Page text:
How Arctic Monkeys’ live performances of ‘I Bet You Look Good On The Dancefloor’ have changed over the years

It’s the quintessential indie-pop banger, the breakneck missive that heralded the arrival of Arctic Monkeys, debuted at No.1 and helped their album ‘Whatever People Say I Am, That’s What I’m Not’  become fastest selling debut LP of all time in January 2006. It’s also a song the band has revisited throughout their stellar career, despite having gone through several stylistic changes. Now they’re back with divisive (we reckon it’s brilliant) sixth album ‘Tranquility Base Hotel & Casino‘, and you’d better believe the Monkeys have dusted off ‘I Bet You Look Good On The Dancefloor’ and given it a new set of threads. Here are six times Arctic Monkeys have performed their debut single – always a little different, always enough to make you wanna hit your local rubbish club to meet the future love of your life.

Glastonbury, 2007

It’s wild to think that the Monkeys headlined Glastonbury’s Pyramid Stage in 2007, just a year after the release of Whatever People Say I Am, That’s What I’m Not . It’s even weirder that this rendition of a scuzzy indie-pop song about sticky Sheffield dancefloors sounds so great on a massive open-air stage, but such is the magic of Alex Turner and co. Note the aggressive way Turner yells “BANG!” in the middle of the song. They were very much still unruly upstarts from High Green at this stage.

Royal Albert Hall, 2010


“It’s a song that’s been very good to me and the boys,” Alex notes here, tongue firmly in cheek. Despite him fluffing the first word of the second verse, this is arguably the most thrilling version of the song on this list: lean, fast, spirited and – above all – fun. But what’s that bit about at the start when Alex says, “It’s usually start it off by shouting, ‘Laaaaaaadies!'”? He sounds like a DJ in a shit provincial nightclub.

BBC Radio One Live Lounge, 2013

Three years later, and things have become very polished indeed. Looking fly in a leather jacket, Turners a super-slick rendition of the song – the croaky, breathless vocals of yore are long gone, replaced by something suspiciously close to a croon. Which makes sense, considering the band had upped stick to LA and become slinky lounge lizards on fourth fifth album AM, released the same year as this performance. Check out the mega-Yorkshire way Turner shout “Alreeeeet!” at one point, though. Might someone have been feeling a little self-conscious about his new guise?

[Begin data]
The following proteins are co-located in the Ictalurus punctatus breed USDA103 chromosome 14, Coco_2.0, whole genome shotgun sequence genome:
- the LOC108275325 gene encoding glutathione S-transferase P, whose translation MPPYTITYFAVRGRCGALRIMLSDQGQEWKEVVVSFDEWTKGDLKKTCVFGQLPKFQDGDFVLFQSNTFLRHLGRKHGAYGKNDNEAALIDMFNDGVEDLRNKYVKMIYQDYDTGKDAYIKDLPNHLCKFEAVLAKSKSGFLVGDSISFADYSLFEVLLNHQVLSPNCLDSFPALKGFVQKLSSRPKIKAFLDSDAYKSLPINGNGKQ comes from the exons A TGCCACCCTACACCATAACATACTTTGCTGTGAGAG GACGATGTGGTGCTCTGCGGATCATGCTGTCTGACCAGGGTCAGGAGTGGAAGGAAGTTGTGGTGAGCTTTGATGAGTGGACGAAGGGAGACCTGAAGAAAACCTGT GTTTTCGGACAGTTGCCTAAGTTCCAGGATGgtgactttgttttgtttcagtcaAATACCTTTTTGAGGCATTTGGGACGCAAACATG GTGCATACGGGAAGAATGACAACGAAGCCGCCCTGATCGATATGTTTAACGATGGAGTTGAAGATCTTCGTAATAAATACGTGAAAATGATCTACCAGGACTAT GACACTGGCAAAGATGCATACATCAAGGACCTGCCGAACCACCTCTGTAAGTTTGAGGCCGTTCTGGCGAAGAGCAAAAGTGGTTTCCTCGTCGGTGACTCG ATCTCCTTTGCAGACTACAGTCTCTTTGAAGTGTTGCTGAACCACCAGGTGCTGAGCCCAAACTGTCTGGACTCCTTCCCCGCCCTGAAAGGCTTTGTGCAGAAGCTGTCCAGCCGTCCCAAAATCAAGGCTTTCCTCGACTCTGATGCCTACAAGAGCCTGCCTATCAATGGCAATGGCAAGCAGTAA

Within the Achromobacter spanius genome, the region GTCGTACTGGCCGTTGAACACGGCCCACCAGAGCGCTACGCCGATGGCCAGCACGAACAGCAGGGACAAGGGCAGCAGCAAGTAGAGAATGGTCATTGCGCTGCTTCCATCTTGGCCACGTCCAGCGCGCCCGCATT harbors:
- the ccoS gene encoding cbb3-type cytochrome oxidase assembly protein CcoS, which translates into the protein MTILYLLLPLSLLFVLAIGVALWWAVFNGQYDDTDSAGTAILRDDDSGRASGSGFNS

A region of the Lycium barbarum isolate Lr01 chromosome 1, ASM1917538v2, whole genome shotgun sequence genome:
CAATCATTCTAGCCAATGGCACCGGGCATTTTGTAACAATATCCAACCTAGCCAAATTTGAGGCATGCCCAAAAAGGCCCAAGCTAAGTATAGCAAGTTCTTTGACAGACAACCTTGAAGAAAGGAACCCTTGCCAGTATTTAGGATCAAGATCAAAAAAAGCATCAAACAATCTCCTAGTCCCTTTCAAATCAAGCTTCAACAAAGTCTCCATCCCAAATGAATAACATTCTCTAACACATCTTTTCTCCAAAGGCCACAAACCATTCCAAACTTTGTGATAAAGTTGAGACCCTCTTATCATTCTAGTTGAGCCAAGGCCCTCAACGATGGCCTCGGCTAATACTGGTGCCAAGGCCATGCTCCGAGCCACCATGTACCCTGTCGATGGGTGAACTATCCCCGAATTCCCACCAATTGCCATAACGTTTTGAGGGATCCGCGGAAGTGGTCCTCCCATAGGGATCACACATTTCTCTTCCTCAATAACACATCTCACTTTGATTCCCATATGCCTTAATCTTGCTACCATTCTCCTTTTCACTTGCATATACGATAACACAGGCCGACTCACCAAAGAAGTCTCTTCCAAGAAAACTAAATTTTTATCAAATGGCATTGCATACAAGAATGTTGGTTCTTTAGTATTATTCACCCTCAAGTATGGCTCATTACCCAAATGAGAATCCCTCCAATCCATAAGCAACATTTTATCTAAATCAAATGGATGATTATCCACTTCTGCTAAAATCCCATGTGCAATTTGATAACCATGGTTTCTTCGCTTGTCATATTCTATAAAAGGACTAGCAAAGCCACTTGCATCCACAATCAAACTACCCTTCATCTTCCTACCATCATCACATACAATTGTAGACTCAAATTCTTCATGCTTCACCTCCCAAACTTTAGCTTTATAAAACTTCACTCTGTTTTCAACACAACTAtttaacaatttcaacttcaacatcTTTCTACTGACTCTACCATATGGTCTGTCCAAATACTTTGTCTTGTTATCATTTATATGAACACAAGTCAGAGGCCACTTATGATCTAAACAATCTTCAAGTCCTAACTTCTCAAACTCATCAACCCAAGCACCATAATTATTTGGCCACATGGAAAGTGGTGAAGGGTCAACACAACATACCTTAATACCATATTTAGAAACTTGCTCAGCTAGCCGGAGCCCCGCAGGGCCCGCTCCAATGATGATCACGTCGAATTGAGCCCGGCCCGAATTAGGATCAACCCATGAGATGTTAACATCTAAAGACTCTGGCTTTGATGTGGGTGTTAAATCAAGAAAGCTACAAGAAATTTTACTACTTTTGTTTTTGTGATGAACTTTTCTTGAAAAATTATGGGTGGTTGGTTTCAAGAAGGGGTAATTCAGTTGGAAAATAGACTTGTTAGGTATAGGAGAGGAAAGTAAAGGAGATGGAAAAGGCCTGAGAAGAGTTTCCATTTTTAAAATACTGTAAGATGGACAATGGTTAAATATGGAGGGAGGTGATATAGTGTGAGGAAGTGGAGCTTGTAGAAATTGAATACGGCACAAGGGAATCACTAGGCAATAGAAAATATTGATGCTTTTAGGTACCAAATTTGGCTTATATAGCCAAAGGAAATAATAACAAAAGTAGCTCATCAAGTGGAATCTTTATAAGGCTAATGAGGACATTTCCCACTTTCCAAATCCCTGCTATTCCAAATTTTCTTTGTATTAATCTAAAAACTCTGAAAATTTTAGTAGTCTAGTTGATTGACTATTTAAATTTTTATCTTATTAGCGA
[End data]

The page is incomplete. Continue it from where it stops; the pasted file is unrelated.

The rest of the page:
Glastonbury, 2013

The band made a glorious return to Glastonbury in 2013, underlying just how far they’d progressed since that first headline slot in 2007. They’re suited and booted and when Turner talks he sounds curiously like a northern Elvis impersonator, but the Arctic Monkeys haven’t forgotten their roots: Matt Helders is still repping the Sheffield dialling code 0114 on his drumkit. Ah yes, and there’s Turner repeating his “LAAAAADIES” call, this time sounding like Noddy Holder.

2014, Pinkpop festival


Performing at Pinkpop in Landgraaf, the Netherlands, Turner precedes this version of the song with a very strange intro, saying, “Shhhhshhhh… BOO!”. With his slicked back hair and creepy demeanour, he brings to mind the Count from Sesame Street. The following Dancefloor is distinctly odd, the intro slowed right down, the guitar lead jazzier than usual and the groove sexed up. There really is no going back to being unruly upstarts from High Green now.

Hollywood Forever Cemetery, 2018

Well, the 2018 incarnation of Turner and the gang is a little different, eh? They made their comeback with a dazzling album of shimmering guitar ballads wrapped up in gorgeous sci-fi sound effect, threaded through with delicate lyrics about space travel and matters of the heart. The band have grown up since 2006 – Alex has  beard! – and this rendition  at the Hollywood Forever Cemetery (in Los Angeles) is suitably slowed down, replete with Alex’s self-mocking dance moves and, at the 1.51 minute mark, a moment where he absent-mindedly knives the guitar string to create a striking, discordant blast that leads back into the chorus. The track remains an old friend that always delivers.